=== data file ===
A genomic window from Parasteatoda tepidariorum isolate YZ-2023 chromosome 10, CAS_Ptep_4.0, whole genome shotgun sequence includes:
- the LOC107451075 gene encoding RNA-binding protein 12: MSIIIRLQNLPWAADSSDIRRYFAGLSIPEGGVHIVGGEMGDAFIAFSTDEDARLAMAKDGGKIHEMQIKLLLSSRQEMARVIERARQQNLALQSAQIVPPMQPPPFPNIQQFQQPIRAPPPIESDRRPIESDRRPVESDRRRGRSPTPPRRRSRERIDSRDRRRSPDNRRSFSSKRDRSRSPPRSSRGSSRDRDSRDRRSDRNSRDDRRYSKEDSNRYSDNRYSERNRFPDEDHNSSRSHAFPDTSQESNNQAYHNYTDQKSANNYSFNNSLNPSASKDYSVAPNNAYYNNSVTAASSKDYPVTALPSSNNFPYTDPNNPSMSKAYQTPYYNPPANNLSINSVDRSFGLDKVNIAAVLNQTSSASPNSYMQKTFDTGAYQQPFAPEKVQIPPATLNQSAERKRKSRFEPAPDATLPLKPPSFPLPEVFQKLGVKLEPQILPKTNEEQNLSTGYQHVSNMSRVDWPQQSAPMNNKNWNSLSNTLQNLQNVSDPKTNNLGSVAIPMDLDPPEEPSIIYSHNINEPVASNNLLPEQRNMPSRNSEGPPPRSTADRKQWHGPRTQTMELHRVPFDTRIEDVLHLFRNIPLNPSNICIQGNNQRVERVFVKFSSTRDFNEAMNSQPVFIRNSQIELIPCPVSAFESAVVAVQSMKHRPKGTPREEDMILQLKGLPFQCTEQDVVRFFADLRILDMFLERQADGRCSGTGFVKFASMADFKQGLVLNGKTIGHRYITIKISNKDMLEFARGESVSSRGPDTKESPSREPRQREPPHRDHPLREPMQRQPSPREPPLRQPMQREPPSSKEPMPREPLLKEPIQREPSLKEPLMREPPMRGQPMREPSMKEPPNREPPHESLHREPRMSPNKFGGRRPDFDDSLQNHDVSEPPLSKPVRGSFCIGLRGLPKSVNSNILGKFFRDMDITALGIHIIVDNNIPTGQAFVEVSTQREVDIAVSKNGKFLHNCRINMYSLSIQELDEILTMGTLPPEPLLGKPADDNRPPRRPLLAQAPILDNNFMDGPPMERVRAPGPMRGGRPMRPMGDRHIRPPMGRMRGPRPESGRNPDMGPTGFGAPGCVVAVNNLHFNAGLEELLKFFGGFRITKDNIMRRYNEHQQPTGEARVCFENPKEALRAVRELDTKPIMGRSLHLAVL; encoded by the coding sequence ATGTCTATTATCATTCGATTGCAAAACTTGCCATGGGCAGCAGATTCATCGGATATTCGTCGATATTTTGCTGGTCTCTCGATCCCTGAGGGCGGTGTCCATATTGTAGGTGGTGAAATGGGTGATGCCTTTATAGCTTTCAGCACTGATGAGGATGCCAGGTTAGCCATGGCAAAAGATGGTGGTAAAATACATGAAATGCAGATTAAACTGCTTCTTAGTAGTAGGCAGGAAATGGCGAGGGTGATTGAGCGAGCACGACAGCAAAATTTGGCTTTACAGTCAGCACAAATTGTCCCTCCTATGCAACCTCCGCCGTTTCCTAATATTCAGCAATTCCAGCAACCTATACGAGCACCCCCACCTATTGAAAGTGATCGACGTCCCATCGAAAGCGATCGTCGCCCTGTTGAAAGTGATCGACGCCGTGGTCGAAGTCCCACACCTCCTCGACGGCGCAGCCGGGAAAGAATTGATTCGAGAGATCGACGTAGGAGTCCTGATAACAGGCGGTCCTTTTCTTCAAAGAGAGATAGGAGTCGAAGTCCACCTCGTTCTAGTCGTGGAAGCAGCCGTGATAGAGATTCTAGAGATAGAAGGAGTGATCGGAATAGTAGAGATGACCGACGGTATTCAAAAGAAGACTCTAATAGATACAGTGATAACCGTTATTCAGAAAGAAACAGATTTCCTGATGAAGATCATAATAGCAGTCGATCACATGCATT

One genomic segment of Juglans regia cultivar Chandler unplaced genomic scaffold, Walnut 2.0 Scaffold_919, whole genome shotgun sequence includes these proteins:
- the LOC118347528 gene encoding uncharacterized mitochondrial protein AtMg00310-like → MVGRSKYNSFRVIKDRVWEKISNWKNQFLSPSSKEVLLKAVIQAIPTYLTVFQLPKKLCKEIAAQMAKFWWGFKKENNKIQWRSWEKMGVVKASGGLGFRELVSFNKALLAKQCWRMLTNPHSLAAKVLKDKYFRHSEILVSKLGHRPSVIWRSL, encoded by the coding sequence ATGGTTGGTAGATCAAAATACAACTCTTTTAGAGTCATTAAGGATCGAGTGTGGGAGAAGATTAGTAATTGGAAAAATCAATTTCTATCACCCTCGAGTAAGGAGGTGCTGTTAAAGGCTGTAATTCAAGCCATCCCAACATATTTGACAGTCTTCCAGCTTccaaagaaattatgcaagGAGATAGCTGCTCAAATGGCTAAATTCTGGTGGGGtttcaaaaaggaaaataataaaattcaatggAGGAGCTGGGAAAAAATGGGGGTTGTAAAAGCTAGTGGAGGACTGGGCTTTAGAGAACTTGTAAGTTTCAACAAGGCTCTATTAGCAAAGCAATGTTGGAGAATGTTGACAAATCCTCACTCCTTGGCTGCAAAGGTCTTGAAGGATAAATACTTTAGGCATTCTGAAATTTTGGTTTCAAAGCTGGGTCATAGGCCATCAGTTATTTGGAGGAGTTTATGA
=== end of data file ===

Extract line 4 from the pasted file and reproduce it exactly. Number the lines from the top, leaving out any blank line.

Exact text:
- the LOC118347528 gene encoding uncharacterized mitochondrial protein AtMg00310-like → MVGRSKYNSFRVIKDRVWEKISNWKNQFLSPSSKEVLLKAVIQAIPTYLTVFQLPKKLCKEIAAQMAKFWWGFKKENNKIQWRSWEKMGVVKASGGLGFRELVSFNKALLAKQCWRMLTNPHSLAAKVLKDKYFRHSEILVSKLGHRPSVIWRSL, encoded by the coding sequence ATGGTTGGTAGATCAAAATACAACTCTTTTAGAGTCATTAAGGATCGAGTGTGGGAGAAGATTAGTAATTGGAAAAATCAATTTCTATCACCCTCGAGTAAGGAGGTGCTGTTAAAGGCTGTAATTCAAGCCATCCCAACATATTTGACAGTCTTCCAGCTTccaaagaaattatgcaagGAGATAGCTGCTCAAATGGCTAAATTCTGGTGGGGtttcaaaaaggaaaataataaaattcaatggAGGAGCTGGGAAAAAATGGGGGTTGTAAAAGCTAGTGGAGGACTGGGCTTTAGAGAACTTGTAAGTTTCAACAAGGCTCTATTAGCAAAGCAATGTTGGAGAATGTTGACAAATCCTCACTCCTTGGCTGCAAAGGTCTTGAAGGATAAATACTTTAGGCATTCTGAAATTTTGGTTTCAAAGCTGGGTCATAGGCCATCAGTTATTTGGAGGAGTTTATGA